NAJAF, Iraq (Reuters) – Mustafa Ahmed strokes a buffalo in southern Iraq’s Najaf province before tying a feed bag around its neck.
Iraq forms part of the Fertile Crescent, which stretches from the Mediterranean Sea to the Persian Gulf, and has been cultivated for thousands of years. But the landscape has been ravaged by damming in the upper reaches of Iraq’s two major rivers, the Tigris and Euphrates, declining rainfall trends, and decades of conflict.
Ahmed’s father, Ahmed Abdul Hussein, said it was heartbreaking for his son that severe water shortages in his hometown of Al-Mishqab district forced him to sell his animals one by one.
They recently lost a 2 month old calf. A 13-year-old boy said, “It hurts that one of them died…I really love you.” “Now there are nine people left.”
Last year there were 20.
Reuters spoke to six pastoralist families in Najaf state, all of whom said they had to sell their animals or had their livestock die in the past few months.
In the nearby Umm Qashm district, buffalo numbers have fallen from 15,000 to 9,000 in five years, local mayor Meshtak Sebal said.
Iraqi water ministry spokesman Khalid Shemal said Najaf province has received only about 40 percent of its traditional water share this year.
Already fragile wetlands in southern Iraq are now experiencing the most severe heat wave in 40 years, making the situation even worse. According to the United Nations Food and Agriculture Organization (FAO), almost 70% of wetlands are without water.
Shemal said the Euphrates and Tigris rivers are down about 70% this year compared to decades.
Officials and experts have cited upstream dams in Turkey and Iran, climate change, outdated domestic irrigation technology and lack of long-term management plans as the root causes of the water crisis that is pushing thousands of people out of the countryside.
In al-Mishqab, the landscape has become barren, and Abdul Hussein’s animals have to endure dust blowing up from abandoned farmlands with scarce water to keep cool.
“This water is stagnant,” said Abdul Hussain, pointing to his animals in the stagnant water. “They are thirsty.”
Poor water quality affects animal health and weakens immunity.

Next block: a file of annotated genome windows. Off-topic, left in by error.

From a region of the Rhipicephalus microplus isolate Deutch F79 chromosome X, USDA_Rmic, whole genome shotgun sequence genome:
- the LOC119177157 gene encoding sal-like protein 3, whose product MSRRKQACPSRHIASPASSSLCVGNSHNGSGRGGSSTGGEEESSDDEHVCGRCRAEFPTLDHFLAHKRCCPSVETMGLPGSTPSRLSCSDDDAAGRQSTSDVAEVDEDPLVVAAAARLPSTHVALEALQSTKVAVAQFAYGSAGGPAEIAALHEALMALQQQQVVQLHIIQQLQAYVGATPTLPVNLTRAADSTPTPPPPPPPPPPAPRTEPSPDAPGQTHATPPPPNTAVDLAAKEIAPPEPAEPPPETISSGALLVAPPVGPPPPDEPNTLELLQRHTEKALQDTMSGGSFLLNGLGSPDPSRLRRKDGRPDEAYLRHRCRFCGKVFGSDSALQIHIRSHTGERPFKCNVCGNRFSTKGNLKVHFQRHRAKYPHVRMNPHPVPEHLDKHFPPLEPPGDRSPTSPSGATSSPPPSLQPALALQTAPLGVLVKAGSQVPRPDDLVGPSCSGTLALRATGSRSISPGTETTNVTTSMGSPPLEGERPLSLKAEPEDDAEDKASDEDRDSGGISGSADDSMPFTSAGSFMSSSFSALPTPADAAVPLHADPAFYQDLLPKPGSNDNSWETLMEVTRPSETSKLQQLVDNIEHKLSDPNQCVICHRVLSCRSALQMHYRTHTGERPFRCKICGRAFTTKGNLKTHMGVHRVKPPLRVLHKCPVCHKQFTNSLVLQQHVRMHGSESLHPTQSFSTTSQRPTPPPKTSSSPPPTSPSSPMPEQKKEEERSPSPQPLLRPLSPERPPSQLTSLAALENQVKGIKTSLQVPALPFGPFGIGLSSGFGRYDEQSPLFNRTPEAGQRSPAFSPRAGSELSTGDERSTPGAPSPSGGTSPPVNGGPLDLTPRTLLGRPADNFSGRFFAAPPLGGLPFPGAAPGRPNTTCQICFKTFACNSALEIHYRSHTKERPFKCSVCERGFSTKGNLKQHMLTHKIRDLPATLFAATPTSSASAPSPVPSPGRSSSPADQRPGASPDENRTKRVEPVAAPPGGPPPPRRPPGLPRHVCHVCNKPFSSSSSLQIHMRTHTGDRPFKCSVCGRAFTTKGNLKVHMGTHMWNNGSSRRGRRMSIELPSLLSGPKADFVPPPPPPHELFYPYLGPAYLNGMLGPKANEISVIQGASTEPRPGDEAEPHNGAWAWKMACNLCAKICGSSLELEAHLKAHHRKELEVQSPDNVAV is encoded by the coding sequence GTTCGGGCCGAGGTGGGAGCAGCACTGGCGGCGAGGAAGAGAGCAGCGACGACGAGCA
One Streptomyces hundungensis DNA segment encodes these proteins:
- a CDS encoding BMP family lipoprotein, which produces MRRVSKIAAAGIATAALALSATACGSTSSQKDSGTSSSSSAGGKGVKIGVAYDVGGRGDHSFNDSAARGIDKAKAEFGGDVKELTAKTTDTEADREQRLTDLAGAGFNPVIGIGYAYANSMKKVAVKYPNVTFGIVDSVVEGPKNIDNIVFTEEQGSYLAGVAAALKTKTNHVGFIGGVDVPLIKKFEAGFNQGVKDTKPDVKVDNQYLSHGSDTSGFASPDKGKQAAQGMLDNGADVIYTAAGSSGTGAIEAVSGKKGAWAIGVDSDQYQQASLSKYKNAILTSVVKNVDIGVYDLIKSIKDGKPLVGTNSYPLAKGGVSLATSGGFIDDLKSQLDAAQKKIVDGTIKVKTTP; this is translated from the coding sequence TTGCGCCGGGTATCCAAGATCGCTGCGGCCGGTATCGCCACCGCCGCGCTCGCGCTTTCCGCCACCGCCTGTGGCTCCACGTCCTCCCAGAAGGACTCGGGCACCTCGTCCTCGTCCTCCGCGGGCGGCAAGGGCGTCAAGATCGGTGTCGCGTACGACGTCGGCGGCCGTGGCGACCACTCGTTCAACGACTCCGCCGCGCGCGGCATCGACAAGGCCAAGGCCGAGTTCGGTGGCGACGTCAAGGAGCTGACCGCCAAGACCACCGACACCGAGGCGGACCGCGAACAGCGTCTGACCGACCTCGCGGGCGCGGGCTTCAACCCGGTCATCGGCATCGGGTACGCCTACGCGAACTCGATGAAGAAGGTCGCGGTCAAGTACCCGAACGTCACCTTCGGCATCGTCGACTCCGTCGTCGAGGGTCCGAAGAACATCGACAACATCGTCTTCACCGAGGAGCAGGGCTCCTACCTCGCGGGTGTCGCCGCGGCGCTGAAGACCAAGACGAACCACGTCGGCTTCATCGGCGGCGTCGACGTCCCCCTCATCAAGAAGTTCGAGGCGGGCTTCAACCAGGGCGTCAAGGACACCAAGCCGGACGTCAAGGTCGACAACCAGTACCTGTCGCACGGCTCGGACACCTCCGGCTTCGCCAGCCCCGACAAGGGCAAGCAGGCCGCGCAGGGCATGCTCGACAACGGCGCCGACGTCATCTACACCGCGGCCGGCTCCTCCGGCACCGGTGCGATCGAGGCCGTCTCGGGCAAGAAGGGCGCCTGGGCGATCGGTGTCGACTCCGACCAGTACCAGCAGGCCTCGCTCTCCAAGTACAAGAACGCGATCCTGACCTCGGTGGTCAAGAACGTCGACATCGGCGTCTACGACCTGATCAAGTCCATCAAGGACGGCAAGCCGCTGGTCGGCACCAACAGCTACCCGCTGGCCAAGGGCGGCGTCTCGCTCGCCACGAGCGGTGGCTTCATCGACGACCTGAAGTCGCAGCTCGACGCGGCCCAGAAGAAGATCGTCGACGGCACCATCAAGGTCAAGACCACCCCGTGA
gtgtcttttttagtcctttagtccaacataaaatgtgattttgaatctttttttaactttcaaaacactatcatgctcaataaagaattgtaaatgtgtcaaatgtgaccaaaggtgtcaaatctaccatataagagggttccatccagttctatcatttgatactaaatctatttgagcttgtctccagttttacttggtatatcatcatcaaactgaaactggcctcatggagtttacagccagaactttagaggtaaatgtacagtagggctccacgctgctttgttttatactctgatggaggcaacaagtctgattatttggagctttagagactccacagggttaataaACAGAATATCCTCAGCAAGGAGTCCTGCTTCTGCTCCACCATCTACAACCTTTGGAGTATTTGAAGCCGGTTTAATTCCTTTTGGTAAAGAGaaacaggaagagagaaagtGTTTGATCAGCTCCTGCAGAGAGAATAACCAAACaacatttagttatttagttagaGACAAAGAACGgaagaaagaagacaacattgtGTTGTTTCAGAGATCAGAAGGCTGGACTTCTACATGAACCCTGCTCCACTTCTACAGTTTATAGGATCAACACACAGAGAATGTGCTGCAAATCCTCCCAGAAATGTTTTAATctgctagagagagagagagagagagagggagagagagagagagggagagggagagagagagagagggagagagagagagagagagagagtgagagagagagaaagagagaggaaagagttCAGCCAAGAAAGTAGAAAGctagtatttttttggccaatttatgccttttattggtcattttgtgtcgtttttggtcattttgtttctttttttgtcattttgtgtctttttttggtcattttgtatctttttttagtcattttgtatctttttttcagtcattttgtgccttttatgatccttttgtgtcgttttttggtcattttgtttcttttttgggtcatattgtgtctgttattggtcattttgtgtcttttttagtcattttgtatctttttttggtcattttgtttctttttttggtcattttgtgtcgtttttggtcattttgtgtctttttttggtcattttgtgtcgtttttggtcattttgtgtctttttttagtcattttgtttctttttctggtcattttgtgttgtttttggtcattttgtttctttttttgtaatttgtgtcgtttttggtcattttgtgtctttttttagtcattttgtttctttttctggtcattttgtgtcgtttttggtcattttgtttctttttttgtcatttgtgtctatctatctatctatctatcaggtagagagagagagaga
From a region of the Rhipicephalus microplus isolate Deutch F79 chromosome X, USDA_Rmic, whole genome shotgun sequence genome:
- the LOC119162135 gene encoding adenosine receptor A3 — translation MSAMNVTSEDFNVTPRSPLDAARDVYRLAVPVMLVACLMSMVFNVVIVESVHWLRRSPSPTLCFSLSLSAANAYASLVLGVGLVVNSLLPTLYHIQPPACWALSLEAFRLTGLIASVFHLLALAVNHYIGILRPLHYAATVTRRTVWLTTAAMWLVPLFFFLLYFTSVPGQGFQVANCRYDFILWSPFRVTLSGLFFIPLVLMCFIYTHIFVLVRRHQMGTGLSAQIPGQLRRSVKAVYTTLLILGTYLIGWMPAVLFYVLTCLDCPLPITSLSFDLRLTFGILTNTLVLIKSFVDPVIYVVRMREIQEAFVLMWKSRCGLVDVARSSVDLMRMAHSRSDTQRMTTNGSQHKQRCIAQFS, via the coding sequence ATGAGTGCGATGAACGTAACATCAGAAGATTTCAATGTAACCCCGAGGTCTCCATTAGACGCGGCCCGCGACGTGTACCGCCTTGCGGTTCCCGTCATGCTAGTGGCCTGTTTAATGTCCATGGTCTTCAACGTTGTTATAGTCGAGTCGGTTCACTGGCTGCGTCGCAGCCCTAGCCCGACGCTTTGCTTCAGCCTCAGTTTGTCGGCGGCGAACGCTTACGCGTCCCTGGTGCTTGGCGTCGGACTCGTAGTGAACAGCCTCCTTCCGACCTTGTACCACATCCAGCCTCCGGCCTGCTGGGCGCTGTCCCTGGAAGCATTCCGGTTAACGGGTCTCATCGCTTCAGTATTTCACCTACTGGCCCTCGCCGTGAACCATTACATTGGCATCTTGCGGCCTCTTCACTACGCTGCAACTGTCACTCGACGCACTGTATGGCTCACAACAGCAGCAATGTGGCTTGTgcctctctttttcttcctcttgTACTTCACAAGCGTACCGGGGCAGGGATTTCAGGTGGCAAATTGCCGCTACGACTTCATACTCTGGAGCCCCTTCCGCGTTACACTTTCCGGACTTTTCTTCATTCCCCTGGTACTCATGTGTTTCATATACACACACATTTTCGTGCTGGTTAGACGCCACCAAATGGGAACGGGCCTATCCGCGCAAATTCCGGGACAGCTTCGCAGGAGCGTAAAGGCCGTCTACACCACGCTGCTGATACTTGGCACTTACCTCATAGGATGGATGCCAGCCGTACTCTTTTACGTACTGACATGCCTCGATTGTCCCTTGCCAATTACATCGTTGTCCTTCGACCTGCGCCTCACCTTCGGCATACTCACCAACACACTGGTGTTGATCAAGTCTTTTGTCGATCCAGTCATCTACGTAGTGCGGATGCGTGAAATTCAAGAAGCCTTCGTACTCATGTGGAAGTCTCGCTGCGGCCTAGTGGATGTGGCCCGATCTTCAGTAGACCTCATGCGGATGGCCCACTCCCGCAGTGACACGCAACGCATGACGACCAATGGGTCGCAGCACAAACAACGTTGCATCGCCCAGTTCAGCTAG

Nadir Al-Ansari, a professor at Luleå University of Technology in Sweden, said Najaf’s water quality was among the worst in Iraq. Untreated wastewater and chemical fertilizers dumped into rivers upstream are making the water unfit for consumption as it moves south, he said.
He added that as the water level drops, the salinity of the water increases above recommended human intake.
farming in ruins
In addition to water shortages, farmers are struggling to feed their buffalo due to a drastic reduction in crop yields and soaring feed prices.
Only about half of the land cultivated across Iraq in 2020 is currently being tended, according to the FAO. In Najaf, the situation is even more extreme, with only 5 percent of the planted area in 2020 being utilized, as water shortages have almost completely halted rice planting.
Pastoralists like Abdul Hussein used to cultivate their own land or source cheap fodder from rice farmers.
“If the buffaloes don’t eat…they won’t produce milk,” said Abdul Hussein, adding that he has lost his main source of income and his income has plummeted, and he is struggling to buy much more expensive feed now that it is imported.
“In a few months, it may all be over,” he said as the sun set over al-Mishqab. His only option, he said, is to move to the Najaf suburb where the rest of his family is so he can access drinking water.
Last year drought displaced 62,000 people across Iraq, according to the International Organization for Migration (IMO). Many people migrated from the countryside to cities with high unemployment and poor services.
Ali Raza Qureshi, the local representative of the United Nations World Food Programme, said Iraq needed an adaptation strategy. So far, Baghdad has used oil revenues to stave off a famine crisis, but “these safety nets do not cover the loss of livelihoods,” he added.
Abdul Hussein sitting in his sparsely furnished living room
He said he kicked his sons out of school years ago to help the herd. He added that he “regrets it more than anything else.”
According to UNICEF, about 7% of children aged 5 to 17 in Iraq are engaged in child labor.
Ahmed said he wanted to go back to school after seeing his animals disappear one after another. Because he is illiterate, his father worries that his future prospects are bleak.
“The fate of our lifestyle is unknown. We don’t know what lies ahead,” Abdul Hussein said.
(Reporting by Ahmed Said and Charlotte Bruno; Writing by Charlotte Bruno; Editing by Alexandra Hudson)